7 Foods You Should Be Making, Not Buying

Cooking foods from scratch can be more delicious, save you money and easier than you think. Here are seven foods you consider making at home.

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Pictured Recipe: Whole-Wheat Sourdough Bread

You may remember the sourdough craze from early quarantine days, or celebrities like Ina Garten plugging easy, homemade salad dressings. Cooking everything from scratch, may sound intimidating, but it doesn't have to be (it also doesn't have to be everything). There are so many foods that I much prefer to make myself instead of buying the prepared version, especially now that I am spending more time at home. Why? It saves me money and I get to control the ingredients and flavors.

Once you do some digging, scratch cooking doesn't have to be technical or complex, and even take a lot of time. With a little planning and know-how, scratch cooking can save you money and make your foods more delicious. Whether it's veggie stock or granola bars, these are a few of the things I make myself along with easy tips so you can do it too.

7 Foods to Make From Scratch

Here are some of my favorite things to make from scratch. They save me money, help me cut down on food waste and allow me to customize the flavors to my preferences.

Vegetable Stock with Kitchen Scraps

Pictured Recipe: Vegetable Stock with Kitchen Scraps

1. Stock

If you only take one thing from this article, keep a container of veggie scraps in your freezer. Any time I am chopping up vegetables for a stir-fry or stew, I bust out my trusty gallon freezer bag (extra credit if it's reusable, like my favorite Stasher Bag, $19.99, target.com)

Things that wouldn't be good to eat on their own, like the ends of onions and celery or stems from peppers, are added to the bag and saved until I can make delicious homemade vegetable stock. Simply add water and any seasonings you like and let it simmer.

Not only is making stock from scraps totally free, but also it allows you to cut down on food waste. Traditional store bought stocks and broths typically have some added sodium to boost their flavor and extend their shelf live, so making stock from scratch gives you a healthier product while saving money.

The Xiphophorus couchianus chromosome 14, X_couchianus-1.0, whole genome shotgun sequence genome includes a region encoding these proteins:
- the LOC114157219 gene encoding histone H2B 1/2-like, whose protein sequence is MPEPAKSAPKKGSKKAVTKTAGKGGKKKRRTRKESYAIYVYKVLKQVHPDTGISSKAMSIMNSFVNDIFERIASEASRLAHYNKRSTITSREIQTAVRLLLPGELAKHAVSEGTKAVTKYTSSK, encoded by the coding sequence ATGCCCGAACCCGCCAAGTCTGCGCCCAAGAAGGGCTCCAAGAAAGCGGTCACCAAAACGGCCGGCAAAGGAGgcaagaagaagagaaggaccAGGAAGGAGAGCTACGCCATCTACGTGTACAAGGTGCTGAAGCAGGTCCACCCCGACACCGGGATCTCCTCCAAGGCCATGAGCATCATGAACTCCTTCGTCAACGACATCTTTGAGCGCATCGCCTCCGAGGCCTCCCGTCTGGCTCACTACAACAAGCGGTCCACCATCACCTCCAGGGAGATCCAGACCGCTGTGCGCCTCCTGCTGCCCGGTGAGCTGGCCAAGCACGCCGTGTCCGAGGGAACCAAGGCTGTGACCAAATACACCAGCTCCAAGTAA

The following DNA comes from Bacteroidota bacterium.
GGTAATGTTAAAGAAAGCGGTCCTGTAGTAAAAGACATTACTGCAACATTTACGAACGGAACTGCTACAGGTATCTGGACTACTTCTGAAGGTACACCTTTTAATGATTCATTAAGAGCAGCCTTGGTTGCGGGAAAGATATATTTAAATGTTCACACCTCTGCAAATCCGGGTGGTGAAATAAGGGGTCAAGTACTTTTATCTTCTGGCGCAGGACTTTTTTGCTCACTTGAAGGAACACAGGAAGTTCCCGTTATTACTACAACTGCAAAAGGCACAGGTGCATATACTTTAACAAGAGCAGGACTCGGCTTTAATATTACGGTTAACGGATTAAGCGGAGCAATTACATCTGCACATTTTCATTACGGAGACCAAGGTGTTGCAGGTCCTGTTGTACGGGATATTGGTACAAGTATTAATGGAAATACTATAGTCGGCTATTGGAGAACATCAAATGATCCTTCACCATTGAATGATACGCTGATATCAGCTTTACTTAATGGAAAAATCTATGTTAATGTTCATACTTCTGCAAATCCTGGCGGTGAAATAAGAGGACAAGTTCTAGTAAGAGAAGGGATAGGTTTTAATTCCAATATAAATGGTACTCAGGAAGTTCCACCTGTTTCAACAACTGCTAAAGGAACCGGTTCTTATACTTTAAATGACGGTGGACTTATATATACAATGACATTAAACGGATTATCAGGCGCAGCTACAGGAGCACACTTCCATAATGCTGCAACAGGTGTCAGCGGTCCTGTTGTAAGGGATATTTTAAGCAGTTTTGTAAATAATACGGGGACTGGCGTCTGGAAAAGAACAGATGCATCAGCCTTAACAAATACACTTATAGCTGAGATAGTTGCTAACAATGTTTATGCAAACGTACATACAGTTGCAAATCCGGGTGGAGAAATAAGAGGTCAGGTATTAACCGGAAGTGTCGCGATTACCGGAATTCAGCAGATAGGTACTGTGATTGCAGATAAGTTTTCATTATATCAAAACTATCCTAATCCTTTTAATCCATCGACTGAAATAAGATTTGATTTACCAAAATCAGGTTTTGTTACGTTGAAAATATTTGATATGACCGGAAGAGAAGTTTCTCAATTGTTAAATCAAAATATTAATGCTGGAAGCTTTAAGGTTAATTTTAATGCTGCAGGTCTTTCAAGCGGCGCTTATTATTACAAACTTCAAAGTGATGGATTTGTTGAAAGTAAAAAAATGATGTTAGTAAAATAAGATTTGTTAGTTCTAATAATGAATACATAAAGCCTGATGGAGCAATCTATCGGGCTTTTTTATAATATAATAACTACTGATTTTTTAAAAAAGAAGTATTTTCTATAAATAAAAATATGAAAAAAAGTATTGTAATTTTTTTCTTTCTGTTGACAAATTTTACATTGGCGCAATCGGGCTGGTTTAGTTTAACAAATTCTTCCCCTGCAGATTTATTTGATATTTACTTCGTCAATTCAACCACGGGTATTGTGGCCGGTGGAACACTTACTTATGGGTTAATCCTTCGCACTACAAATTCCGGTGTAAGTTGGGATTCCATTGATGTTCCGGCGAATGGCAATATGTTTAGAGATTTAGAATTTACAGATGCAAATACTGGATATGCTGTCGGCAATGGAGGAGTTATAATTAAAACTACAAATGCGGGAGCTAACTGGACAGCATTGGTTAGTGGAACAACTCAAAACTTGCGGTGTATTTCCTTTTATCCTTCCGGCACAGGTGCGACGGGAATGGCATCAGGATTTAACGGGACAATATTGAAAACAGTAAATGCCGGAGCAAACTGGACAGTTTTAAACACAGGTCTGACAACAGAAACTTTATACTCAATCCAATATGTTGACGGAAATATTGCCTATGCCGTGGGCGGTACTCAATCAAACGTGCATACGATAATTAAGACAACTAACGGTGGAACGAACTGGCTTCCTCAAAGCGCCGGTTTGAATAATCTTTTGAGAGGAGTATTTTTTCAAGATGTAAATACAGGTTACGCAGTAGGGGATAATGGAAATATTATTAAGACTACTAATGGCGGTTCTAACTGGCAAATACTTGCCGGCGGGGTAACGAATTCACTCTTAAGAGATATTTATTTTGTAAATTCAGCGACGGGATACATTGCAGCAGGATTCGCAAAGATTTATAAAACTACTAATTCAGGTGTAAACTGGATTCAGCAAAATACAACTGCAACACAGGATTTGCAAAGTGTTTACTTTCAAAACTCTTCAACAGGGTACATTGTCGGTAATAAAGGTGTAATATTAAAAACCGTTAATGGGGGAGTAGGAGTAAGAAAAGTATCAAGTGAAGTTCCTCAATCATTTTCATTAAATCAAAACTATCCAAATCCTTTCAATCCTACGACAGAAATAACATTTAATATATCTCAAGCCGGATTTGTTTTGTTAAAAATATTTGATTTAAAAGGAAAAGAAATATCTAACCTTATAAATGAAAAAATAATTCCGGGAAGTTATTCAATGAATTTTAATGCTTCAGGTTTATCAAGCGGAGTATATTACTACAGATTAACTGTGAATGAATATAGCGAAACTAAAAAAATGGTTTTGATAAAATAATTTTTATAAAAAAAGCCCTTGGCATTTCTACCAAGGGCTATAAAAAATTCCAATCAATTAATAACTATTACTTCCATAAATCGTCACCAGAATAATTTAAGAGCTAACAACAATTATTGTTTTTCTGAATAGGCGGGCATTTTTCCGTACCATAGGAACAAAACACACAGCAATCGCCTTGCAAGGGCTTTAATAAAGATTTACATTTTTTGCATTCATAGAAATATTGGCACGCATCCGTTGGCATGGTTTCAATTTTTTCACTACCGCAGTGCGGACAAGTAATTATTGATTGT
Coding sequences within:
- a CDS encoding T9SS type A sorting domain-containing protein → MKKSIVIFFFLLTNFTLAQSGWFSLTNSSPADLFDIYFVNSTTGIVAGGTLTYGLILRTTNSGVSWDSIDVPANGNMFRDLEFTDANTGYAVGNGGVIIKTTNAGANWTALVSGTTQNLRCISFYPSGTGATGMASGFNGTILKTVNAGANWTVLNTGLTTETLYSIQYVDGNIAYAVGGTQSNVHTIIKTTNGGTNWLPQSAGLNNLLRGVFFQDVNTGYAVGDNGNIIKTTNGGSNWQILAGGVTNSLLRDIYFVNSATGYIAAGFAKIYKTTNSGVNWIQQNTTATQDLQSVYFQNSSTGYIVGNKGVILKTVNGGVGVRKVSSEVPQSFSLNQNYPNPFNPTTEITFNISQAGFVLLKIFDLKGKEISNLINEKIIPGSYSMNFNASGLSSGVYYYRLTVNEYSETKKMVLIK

photo of whole-wheat sourdough bread on cutting board

2. Bread

This one can be as easy or as complicated as you want, depending on what you are trying to make. I don't bake much, but when I do, it's usually bread. Whether it's a quick no-knead bread in a pinch or a project like foccacia, I almost always prefer homemade bread to store bought. Something that totally changed my breakfast game is our Two-Ingredient Bagel recipe. They are simple, delicious and ready in just over a half hour. Baking your own bread let's you have fresh, bakery-style bread at a fraction of the price and you can add lots of whole grains to amp up the nutrition.

While, it can be difficult to find specific baking ingredients right now at the store for a sourdough starter, all you need is flour, water and time. If you don't have the time to spend but still want in on the deliciousness, we even have bread recipes that don't require yeast (a fairly hot commodity these days).


Pictured Recipe: Classic Hummus

3. Hummus

Homemade hummus is a game changer. Not only can you mix and match flavors to get the exact taste that you want, but also you can even experiment with adding other vegetables like beets and avocados. Hummus can be made with affordable, shelf-stable ingredients like chickpeas, olive oil and tahini. (You can use peanut butter in a pinch if you're out of tahini. I can confirm that it works.) Once you have all of the ingredients, all you have to do it pulse it together in a food processor and enjoy.

4. Salad Dressing